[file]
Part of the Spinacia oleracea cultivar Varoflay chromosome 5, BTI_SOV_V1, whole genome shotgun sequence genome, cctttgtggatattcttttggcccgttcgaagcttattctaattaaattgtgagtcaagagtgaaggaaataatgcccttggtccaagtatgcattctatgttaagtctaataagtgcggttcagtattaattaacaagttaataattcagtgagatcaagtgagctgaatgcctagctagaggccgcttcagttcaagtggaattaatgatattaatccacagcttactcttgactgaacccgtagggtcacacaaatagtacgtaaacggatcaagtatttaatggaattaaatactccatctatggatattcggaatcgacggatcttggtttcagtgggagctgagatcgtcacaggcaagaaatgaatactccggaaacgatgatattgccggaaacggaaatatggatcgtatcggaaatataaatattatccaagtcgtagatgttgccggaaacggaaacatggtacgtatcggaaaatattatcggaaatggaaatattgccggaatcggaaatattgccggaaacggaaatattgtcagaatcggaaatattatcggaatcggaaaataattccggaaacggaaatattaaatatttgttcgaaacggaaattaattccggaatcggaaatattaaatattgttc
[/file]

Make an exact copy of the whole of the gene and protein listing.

Part of the Spinacia oleracea cultivar Varoflay chromosome 5, BTI_SOV_V1, whole genome shotgun sequence genome, cctttgtggatattcttttggcccgttcgaagcttattctaattaaattgtgagtcaagagtgaaggaaataatgcccttggtccaagtatgcattctatgttaagtctaataagtgcggttcagtattaattaacaagttaataattcagtgagatcaagtgagctgaatgcctagctagaggccgcttcagttcaagtggaattaatgatattaatccacagcttactcttgactgaacccgtagggtcacacaaatagtacgtaaacggatcaagtatttaatggaattaaatactccatctatggatattcggaatcgacggatcttggtttcagtgggagctgagatcgtcacaggcaagaaatgaatactccggaaacgatgatattgccggaaacggaaatatggatcgtatcggaaatataaatattatccaagtcgtagatgttgccggaaacggaaacatggtacgtatcggaaaatattatcggaaatggaaatattgccggaatcggaaatattgccggaaacggaaatattgtcagaatcggaaatattatcggaatcggaaaataattccggaaacggaaatattaaatatttgttcgaaacggaaattaattccggaatcggaaatattaaatattgttc